Belmont Countys last Civil War Veteran, W.W. Groves, to be memorialized at Salem Cemetery gravesite October 13

A granite marker, placed at the grave of W.W. Groves in old Salem Cemetery in Kirkwood Township, will be dedicated Saturday, October 13, 2012, at 1 p.m. The ceremony will be conducted by Dan Hinton, commander of the sponsoring organization, Benjamin D. Fearing Camp #2, Sons of Union Veterans of the Civil War. This groups goal is to present a marker on the gravesite of the last Union soldier in each of Ohios 88 counties. Groves is Belmont Countys last Civil War veteran. Groves descendants from California, Florida, Pennsylvania and Ohio will join representatives of the Belmont County and Cumberland Trail genealogical societies, Civil War Roundtable and all other interested persons at the event.

Barnesville native, Carol Murphy Daniels, is one of the four great-grandchildren expected to take part in the program. She is the daughter of the late Dr. Harvey H. Murphy, whose mother was Mary Matilda Groves Murphy, daughter of the honored Civil War veteran.

Six days before his 19th birthday in 1862, William Wirt Groves, along with 10 neighborhood boys, enlisted in Company B of the 126th Regiment of the Ohio Volunteer Infantry. He served three years during which he was wounded in the Battle of the Wilderness as well as being very sick with measles and pneumonia.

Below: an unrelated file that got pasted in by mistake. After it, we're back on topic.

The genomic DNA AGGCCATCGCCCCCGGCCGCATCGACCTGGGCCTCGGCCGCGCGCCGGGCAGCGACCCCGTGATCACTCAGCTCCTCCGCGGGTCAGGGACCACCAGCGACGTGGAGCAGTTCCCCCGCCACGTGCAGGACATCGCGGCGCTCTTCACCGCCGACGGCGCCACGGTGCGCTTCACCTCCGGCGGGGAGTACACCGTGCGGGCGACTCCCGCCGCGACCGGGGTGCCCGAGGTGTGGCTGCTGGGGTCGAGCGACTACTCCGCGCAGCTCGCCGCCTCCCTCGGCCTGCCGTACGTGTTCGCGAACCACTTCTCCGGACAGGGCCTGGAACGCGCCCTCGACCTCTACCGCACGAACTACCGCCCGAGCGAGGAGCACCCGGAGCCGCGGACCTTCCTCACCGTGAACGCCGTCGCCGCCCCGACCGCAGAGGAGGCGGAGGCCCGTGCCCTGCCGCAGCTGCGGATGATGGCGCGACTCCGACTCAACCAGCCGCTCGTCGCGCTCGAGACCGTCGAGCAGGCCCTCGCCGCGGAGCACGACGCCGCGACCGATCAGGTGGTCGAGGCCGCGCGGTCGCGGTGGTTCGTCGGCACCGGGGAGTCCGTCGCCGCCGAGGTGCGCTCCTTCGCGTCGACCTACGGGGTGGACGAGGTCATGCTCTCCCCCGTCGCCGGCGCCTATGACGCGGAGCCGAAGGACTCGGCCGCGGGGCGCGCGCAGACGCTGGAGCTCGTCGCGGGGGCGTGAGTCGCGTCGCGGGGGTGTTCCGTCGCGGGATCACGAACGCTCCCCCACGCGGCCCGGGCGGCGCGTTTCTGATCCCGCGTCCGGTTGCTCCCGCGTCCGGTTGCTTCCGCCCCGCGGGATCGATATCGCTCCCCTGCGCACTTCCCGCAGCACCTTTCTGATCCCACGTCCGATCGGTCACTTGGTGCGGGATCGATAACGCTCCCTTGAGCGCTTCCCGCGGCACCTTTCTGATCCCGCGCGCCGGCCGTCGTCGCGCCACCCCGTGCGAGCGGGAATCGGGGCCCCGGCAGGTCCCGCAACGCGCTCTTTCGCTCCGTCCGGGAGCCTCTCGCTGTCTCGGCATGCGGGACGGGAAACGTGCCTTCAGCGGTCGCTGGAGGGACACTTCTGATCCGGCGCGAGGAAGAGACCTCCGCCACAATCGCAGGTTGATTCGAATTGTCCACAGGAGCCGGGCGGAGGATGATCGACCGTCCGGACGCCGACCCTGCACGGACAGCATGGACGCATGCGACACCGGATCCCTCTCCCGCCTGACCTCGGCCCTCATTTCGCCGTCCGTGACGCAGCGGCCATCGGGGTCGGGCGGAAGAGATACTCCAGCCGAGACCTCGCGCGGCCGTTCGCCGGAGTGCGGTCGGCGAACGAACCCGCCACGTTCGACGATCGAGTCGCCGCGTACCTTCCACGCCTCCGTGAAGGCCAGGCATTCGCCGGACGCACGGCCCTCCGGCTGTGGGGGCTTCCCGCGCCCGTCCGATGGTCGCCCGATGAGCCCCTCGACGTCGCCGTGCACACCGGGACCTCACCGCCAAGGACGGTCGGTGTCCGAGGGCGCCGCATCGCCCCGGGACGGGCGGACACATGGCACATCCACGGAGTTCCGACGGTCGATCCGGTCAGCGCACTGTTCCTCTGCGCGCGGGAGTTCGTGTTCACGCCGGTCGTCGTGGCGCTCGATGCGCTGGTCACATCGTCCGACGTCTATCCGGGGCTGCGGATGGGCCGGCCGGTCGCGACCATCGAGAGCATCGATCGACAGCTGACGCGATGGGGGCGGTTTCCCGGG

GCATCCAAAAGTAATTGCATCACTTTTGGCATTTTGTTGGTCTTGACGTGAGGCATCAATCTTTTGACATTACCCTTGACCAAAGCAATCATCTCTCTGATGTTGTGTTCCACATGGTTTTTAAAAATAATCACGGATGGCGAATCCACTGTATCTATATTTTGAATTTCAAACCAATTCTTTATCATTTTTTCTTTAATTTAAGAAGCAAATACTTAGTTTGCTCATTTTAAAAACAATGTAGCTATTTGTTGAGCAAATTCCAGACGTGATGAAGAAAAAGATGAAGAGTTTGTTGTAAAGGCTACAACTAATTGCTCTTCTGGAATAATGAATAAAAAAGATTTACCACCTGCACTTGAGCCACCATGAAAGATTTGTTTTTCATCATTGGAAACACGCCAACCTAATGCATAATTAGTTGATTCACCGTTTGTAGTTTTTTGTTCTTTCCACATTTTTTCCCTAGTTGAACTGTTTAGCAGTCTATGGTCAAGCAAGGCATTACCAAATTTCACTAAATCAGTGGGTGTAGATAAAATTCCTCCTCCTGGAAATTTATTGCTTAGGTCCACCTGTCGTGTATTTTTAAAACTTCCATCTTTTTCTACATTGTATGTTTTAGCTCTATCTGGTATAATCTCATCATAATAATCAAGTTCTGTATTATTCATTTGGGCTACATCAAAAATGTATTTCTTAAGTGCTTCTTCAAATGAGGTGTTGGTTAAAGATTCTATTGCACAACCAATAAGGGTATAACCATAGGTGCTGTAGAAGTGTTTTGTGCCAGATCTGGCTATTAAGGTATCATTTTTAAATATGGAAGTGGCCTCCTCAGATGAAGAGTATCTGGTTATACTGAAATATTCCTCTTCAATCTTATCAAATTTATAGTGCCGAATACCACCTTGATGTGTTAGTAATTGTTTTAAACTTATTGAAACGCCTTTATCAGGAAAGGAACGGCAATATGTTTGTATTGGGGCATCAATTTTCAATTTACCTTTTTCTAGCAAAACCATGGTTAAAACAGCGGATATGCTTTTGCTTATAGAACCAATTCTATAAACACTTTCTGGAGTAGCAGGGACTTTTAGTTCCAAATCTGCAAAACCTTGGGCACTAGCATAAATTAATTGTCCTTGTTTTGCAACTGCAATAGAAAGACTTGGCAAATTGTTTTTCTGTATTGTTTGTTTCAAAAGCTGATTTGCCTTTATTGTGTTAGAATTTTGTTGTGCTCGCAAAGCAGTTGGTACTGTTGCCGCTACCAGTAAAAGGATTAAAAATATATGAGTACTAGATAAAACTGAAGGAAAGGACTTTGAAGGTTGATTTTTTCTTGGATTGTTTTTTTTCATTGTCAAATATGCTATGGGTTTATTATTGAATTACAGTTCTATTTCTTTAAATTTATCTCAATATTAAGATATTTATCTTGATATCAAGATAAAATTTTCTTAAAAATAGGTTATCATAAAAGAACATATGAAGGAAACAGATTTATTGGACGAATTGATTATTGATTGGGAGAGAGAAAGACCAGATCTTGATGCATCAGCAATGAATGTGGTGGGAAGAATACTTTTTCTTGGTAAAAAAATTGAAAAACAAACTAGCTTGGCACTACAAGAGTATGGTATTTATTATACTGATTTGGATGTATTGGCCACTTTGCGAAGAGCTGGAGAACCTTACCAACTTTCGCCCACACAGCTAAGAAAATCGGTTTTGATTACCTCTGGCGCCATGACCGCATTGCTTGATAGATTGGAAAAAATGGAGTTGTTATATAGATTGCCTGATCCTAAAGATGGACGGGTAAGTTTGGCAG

In an interview that Helen Murphy Nelson conducted with her grandfather, Mr. Groves said, On the morning of the sixth of May, 1864, I helped Bob Hilles, my Second Lieutenant, off the battlefield after the Battle of the Wilderness. He was shot in the left lung and was groaning terribly. Blood was coming from his mouth. He lived only a few days- died in Fredericksburg, I think. (This is the same Bob Hilles for whom the local VFW post is named - Robert E. Hilles Post 2792, Veterans of Foreign Wars.)

Returning home, William W. Groves taught school for eight years, along with farming. Mr. Groves was active in the Salem Methodist Episcopal Church and later in the Hendrysburg M.E. Church where he taught Sunday School for 40 years and served as Sunday School Superintendent for many of them.

After the death of his wife, he moved to Barnesville and made his home with his daughter, Mary Groves Murphy, and family at 507 N. Chestnut St.

Barnesvilles oldest citizen and last Civil War veteran died at age 98 at Barnesville Hospital on December 28, 1941, the same month the United States entered World War II.